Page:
I thought I’d start a blog series all about Azure – things I’ve learned while getting a few web sites up and running in the (Microsoft) cloud. First up – billing. Microsoft offers a “free” 90-day trial to get your feet wet, but BE CAREFUL, may not be free, especially when you quickly go over your quotas and start getting charged.
A lot of this information is available deep in the dark depths of the Azure SDK help, and you might just tell me to RTFM, but even as a Microsoft support engineer admitted to me: “there is WAY too much documentation out there, it’s impossible to find anything”. My thoughts exactly, and this is the reason for this quick post to summarize the information.
There are multiple “billing meters” used to charge you for your Azure usage: Compute Time, Database Size, Storage Amount, Storage Transactions, Data Transfer (in and out), and a couple others. I will focus on what we have found to be both the most misunderstood, as well as the meters for which you will most probably go over the free quota if you don’t know what to watch for: Compute Time and Storage Transactions.
Rule #1 – Compute Hours are NOT just the time your site is WORKING on a request
My first assumption was that if my site is hosted up there, but it’s not being hit very often, I won’t incur many (any?) compute hours. Turns out, compute hours are a measurement of how many hours your site (more correctly your instances) exist on the Azure servers. Back when I was starting with Azure, I wrote a super simple ASP.NET MVC “Hello World” app and published it to Azure – super easy. I first published to staging, incremented the instance count to 2 just to see how easy that was, and then published a new version to production. Out there, I set the instance count to 3, and learned how to “flip the VIP”, switching staging with production in (not exactly) the blink of an eye.
Fast forward 5 days later, and we get our first billing email, saying that we’ve reached the trial period’s limit of 700 COMPUTE HOURS! Seriously? 3 instances in production, 2 in staging, but nobody is hitting these sites, nobody would know they’re out there (for that matter the staging one has a GUID in the URL so it’s not discoverable by accident). Long story short, after further reading, I find that a compute hours is any portion of an hour that any of your instances (staging or production) are deployed to the cloud!
A couple more little gotchas:
- You get charged the first hour(s) the first minute your app gets deployed. When the clock strikes 12, the next hour starts. So if you deploy a single instance at 10:50AM, you will get charged 1 hour for the first 10 minutes, and then at 11:00, the second hour is charged. If you’re unlucky enough to deploy 5 instances in the 59th minute of an hour, you will get billed for 10 hours in 2 minutes of human time.
- Each time you deploy your project, a new clock is started. If you are iteratively trying something out and deploy 3 versions in an hour, you get hit for 3 hours (assuming single instance on a small VM).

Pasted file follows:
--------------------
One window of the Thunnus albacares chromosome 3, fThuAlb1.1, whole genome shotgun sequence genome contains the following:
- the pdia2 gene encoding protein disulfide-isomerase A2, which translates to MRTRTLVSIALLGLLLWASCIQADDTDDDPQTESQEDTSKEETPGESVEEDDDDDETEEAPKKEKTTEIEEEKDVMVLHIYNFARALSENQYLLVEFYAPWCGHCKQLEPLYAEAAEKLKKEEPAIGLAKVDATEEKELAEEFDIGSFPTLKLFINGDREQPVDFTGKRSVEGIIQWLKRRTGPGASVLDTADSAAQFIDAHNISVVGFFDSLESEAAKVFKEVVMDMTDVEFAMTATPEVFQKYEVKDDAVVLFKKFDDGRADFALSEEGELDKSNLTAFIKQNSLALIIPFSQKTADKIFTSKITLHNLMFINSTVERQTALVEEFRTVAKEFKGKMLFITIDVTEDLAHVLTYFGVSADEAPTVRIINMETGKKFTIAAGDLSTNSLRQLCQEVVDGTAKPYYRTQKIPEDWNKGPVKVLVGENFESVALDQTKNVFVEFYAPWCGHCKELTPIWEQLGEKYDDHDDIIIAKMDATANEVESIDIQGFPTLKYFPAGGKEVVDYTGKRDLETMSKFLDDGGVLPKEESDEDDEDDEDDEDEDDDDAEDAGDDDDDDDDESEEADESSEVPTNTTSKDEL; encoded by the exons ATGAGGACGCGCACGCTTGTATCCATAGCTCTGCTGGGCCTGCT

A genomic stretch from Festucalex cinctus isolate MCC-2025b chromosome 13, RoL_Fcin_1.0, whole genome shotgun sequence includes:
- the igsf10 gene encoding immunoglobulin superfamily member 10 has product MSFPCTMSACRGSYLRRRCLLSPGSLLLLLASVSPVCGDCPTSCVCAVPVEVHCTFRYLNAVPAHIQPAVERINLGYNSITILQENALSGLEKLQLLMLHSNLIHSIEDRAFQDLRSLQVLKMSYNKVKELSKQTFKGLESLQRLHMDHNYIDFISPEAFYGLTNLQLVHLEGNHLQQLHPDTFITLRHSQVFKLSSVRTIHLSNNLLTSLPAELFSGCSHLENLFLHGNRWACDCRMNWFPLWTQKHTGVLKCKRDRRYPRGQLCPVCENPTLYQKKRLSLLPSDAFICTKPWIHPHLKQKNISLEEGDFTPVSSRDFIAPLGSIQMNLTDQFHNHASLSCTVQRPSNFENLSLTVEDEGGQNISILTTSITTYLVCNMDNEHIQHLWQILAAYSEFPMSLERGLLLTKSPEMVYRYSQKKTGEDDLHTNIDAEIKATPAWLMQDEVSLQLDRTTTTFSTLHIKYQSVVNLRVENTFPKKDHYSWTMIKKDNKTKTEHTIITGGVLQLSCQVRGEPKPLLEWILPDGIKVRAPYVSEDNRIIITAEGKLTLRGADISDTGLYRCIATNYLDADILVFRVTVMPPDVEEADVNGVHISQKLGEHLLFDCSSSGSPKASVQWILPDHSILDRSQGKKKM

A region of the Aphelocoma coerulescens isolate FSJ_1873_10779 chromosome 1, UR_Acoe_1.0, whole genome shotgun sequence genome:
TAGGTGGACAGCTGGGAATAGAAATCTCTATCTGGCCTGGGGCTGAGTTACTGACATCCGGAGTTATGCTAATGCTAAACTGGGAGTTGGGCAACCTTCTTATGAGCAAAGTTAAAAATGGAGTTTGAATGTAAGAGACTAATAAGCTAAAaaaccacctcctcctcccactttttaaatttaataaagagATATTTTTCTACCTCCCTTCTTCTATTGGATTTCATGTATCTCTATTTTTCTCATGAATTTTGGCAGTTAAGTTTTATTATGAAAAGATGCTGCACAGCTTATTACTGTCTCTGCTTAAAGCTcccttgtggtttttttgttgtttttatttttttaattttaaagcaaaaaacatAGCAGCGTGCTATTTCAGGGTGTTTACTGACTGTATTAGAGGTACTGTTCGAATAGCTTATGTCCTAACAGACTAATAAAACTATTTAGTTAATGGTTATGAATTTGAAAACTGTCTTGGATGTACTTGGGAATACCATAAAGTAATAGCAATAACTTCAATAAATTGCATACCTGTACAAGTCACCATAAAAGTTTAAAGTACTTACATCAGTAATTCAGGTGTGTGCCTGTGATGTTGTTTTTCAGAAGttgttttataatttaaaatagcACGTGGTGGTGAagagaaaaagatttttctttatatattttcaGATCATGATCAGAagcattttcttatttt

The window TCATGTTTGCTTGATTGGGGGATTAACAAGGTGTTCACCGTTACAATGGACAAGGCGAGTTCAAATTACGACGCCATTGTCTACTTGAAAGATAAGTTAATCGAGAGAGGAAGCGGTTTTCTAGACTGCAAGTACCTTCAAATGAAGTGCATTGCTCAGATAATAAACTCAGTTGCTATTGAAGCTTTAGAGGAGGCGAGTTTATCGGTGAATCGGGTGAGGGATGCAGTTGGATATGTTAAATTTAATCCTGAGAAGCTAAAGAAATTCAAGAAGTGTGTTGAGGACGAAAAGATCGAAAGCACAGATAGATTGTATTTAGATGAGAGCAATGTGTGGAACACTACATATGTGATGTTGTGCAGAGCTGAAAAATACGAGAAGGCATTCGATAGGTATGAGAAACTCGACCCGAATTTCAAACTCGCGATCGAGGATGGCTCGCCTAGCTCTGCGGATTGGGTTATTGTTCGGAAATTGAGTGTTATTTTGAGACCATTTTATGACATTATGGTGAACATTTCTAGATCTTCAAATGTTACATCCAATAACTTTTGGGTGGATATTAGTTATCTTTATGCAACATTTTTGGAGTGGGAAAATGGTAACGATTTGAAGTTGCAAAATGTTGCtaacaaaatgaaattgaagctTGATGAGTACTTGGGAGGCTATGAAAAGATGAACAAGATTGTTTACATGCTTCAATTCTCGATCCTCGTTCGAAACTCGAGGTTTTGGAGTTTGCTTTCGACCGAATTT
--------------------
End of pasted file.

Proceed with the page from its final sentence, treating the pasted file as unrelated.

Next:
- A “VM size factor” is used to multiply the hours for the larger VMs. A small instance (counts as 1 core) is a value of 1, medium 2, large 4, extra large 8.
To summarize the compute hours – here is the formula:
# of instances (each web and worker role instance counts individually, for both staging and production) * VM size factor * number of partial clock hours
Rule #2 – Turn off diagnostics before you publish to Azure
This one is really buried. There is a setting in the properties for each Azure role that allows you to turn diagnostics on or off – it’s ON by default. Diagnostics are captured by Azure on the local VM, and then persisted to YOUR storage account VERY FREQUENTLY if you have this turned on. The problem is, each time the logs are saved to your storage account, you get hit with storage transactions. In those first 5 days of my Hello World app, we were averaging over 7000 transactions per day. When you only get 50,000 transactions in the trial period, it’s easy to see how you can go over. The MS support engineer told me the default is that the logs are persisted EVERY MILLISECOND. I have trouble believing that, but that’s what he said. It’s “really fast” whatever it is.
Turn OFF diagnostics unless you need them, and if you need them, throttle down the period after which they’re persisted to storage.
Right click, properties on each role in your Azure project. In Configuration, clear the “Enable Diagnostics” checkbox.
If you DO need logging enabled, there are ways to control exactly what data gets logged and the period at which it’s written to your storage account. You can either use code in your OnStart method, or place a configuration file in your storage account to control the settings. I plan on writing a post about the configuration based method soon.
I think the bottom line with all this Azure billing – watch your bill (you can view it online through the portal) like a hawk, even if you have a simple app and are just in the “free” trial period. Always know what unit of measure you’re dealing with: human minutes, or Azure hours. 🙂